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E.L. Shannon1 and S.R. Raine1,2

1Burdekin Sugar Experiment Station, PO Box 117, Ayr, Qld 4807
Present address: Faculty of Engineering and Surveying, USQ, Toowoomba, Qld 4350

Summary. A participatory action learning process has been used to encourage canegrowers to adopt irrigation scheduling through use of evaporation mini-pans and more efficient irrigation practices. Growers are encouraged to collect data on crop growth rates and water use. This enables them to better understand the responsiveness of the crop to soil moisture and identify the presence and magnitude of irrigation inefficiencies. Adjustment practices to improve irrigation performance are then identified and evaluated by the growers. This process has provided the cooperators with ownership of the information, improved the credibility of the results according to other growers, and enhanced the transferability of the adjustment practices between growers. Improvements in irrigation scheduling with evaporation mini-pans have resulted in a 10% increase in yield on some farms while a 10-47% reduction in water usage has been identified in other areas. The local industry will benefit by over $11 million annually through the wider adoption of these practices.


Nearly 40% (182,750 ha) of the Australian sugar industry utilises either supplementary or full irrigation (1). Australian sugarcane production is rapidly expanding with the greatest increase occurring in the Burdekin district of north Queensland. The area currently produces 25% of the Australian production from 60,000 ha which is almost exclusively furrow irrigated.

Sugar cane yields in the Burdekin average around 124 t cane/ha. Although these yields are well above the state average of 90-100 t cane/ha, they represent only half of the potential yield for this environment (3). While these depressed commercial yields are probably a consequence of a number of factors, it appears that inappropriate irrigation strategies are one of the main constraints to achieving maximum production in this area. Kingston (2) has shown that water use efficiencies (WUE) of 13 t cane/ML are achievable in field trials. However, under commercial conditions this level is seldom reached. In the newly expanded lands of the Burdekin River Irrigation Area (BRIA), WUE of 8-12 t cane/ML of irrigation water are being achieved. BRIA soils comprise mainly hard setting cracking clays and sodic duplex soils. In the more freely drained soils of the traditionally farmed Burdekin Delta, only 3-8 t cane/ML is achieved. Soils of the Burdekin Delta vary enormously from coarse deep sands to friable clay loams. This reduced productivity has been attributed to both a lack of appropriate irrigation scheduling and application practices (5). Despite recent research to identify more efficient and sustainable irrigation practices, growers have been slow to adopt new technology.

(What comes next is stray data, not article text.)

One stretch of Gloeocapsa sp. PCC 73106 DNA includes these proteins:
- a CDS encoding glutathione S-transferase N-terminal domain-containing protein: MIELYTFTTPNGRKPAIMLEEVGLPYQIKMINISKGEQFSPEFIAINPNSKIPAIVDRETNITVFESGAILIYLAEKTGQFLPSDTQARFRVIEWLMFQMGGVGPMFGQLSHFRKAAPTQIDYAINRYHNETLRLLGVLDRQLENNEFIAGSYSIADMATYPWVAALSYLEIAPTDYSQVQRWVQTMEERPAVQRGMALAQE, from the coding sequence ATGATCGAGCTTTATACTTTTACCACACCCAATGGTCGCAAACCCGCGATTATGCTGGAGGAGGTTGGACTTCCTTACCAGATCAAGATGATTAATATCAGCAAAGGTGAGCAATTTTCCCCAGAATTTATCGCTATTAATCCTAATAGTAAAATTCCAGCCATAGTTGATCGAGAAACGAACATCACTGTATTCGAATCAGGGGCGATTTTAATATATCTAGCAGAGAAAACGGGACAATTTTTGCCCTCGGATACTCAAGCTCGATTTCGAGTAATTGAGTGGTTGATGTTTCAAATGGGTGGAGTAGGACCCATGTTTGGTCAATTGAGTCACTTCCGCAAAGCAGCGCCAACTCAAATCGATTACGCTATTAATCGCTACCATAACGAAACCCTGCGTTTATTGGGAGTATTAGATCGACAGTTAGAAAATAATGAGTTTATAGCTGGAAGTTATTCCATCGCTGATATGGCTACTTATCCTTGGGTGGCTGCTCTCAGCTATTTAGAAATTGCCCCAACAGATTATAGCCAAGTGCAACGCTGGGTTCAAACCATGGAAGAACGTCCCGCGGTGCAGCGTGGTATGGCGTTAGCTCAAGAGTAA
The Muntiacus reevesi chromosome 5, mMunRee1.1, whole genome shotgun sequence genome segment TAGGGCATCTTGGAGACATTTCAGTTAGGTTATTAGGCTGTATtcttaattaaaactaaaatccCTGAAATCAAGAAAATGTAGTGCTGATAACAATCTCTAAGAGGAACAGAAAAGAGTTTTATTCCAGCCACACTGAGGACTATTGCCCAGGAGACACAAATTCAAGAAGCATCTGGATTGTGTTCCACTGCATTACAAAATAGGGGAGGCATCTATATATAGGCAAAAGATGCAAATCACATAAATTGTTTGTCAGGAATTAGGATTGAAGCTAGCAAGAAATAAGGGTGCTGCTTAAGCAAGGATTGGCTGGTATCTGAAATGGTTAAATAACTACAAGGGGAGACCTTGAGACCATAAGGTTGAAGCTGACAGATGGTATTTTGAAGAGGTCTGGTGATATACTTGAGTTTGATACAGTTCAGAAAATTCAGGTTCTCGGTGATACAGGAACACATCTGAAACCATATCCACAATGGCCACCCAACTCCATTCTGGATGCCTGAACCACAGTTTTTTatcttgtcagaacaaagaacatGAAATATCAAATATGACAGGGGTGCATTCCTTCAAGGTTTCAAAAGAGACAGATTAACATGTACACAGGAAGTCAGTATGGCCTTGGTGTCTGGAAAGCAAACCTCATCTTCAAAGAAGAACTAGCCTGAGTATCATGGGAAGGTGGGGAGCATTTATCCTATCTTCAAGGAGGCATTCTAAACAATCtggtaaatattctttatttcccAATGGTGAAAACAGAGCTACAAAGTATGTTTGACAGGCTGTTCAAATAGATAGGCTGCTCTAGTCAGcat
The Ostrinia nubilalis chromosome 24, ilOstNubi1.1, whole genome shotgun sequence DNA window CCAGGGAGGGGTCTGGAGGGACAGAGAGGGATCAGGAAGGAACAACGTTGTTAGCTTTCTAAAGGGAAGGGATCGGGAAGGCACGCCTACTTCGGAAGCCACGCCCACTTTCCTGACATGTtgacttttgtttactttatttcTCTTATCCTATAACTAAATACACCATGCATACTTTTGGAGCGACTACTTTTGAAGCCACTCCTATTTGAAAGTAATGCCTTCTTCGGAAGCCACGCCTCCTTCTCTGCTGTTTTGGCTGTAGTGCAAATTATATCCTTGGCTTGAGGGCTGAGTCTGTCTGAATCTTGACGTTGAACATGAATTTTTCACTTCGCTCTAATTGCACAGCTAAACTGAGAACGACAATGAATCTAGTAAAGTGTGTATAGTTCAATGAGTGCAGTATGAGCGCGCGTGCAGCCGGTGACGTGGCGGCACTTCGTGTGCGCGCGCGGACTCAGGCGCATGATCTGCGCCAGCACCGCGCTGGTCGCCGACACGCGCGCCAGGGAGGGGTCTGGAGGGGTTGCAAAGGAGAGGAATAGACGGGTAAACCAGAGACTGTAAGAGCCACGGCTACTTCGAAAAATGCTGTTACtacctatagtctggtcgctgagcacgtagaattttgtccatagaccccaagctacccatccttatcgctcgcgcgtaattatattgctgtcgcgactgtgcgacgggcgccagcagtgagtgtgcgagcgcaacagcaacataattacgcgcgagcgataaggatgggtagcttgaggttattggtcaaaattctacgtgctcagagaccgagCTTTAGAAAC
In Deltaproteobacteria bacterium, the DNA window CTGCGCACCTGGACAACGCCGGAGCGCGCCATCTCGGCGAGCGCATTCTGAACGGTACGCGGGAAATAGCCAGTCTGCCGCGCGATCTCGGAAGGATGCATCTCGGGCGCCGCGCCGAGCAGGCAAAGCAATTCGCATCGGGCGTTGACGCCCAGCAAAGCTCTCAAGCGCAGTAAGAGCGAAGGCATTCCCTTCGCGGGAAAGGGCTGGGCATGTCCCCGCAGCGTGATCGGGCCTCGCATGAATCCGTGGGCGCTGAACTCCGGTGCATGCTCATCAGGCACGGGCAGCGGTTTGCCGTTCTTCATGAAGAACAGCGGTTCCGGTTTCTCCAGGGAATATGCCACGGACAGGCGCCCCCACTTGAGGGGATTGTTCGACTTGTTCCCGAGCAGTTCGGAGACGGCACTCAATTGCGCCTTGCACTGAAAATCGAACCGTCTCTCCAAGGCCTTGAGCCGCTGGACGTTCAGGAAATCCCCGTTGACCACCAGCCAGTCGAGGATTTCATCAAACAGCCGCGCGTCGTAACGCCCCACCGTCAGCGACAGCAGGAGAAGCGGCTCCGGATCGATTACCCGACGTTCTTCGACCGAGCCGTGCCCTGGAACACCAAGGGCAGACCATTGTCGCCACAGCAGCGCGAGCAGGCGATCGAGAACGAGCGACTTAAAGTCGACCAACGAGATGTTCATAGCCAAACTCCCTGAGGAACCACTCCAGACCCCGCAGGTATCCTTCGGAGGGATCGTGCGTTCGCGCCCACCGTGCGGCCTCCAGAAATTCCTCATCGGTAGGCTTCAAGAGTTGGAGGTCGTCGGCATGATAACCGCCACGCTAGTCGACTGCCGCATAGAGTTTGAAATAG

Historically, irrigation scheduling has not been well accepted by Burdekin canegrowers despite a considerable extension campaign. In one program, growers were encouraged to schedule irrigations using a water balance chart system. Unfortunately, growers found these charts difficult to use, especially for those with limited education. The use of imprecise estimates of soil water holding capacities and effective rooting depths also led to predictive inaccuracies and a lack of confidence in the system. Growers in the Burdekin generally apply between 0.6 and 2.1 ML/ha irrigation, which is generally more than the root zone soil moisture deficit that is recharged by the irrigation (0.5-1.1ML/ha). This high water use has been attributed to inadequate grower knowledge about the interaction between crop water use, soil-water properties and irrigation practices. Furthermore, in the Burdekin Delta, the majority of irrigation water is unmetered and growers are unaware of their water usage with some applying in excess of 25 ML/ha/year during recent low rainfall years.